Debbie Aplin has raised some important issues about standardisation, which led to a recent landmark rejection by Eric Pickles
Debbie Aplin (The devil in the detail, 29 November, pages 24-25) lays open the thinking of many housebuilding companies as clients to architects. Increasing numbers of planning committees are concerned that the buildings produced represent a dumbed-down version of what they permitted. This is why they seek commitment to the retention of the original concept architect or at least require details tied into the permission beyond the normal RIBA Stage D scheme design (often referred to as Stage D plus). Having the original architect see through the concept into the detail implementation should be the norm. In architecture school the notion is that, “God is in the detail”.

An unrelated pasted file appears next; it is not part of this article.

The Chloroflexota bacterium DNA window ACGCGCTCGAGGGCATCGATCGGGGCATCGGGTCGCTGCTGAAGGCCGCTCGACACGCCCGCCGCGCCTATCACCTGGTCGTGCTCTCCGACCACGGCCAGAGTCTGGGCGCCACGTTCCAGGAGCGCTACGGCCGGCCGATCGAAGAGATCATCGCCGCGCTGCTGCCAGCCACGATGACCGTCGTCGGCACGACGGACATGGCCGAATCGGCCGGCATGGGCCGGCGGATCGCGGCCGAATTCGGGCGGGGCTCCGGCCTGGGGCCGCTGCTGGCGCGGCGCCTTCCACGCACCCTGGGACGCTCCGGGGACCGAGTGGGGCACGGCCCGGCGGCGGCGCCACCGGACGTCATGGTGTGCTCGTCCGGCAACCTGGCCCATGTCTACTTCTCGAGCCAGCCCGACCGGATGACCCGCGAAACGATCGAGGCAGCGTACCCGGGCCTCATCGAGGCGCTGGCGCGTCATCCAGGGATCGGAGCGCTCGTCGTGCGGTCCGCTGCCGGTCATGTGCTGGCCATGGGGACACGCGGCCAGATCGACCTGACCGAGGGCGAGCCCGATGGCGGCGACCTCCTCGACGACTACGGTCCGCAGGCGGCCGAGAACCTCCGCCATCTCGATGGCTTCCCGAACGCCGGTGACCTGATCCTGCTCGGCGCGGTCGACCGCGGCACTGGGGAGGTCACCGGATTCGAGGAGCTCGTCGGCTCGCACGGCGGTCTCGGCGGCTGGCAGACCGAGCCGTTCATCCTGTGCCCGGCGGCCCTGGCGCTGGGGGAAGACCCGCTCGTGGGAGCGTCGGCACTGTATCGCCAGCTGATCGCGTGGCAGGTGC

Debbie’s solution, that where there is a reason for switching architects the concept architect should continue to be retained and have authority over approval of the details, is a fair answer. Indeed this should always be the case where a design-and-build form of contract is employed.
She does, however, give away what underlies the thinking by referring to “the need for concept architects to stop innovating and spend more time standardising their concepts”. It is precisely this kind of standardisation
that planning committees seek to avoid and which caused secretary of state Eric Pickles to refuse permission recently on grounds of inadequate design for a large scale housing scheme by Persimmon.
Brian Waters, immediate past president, Association of Consultant Architects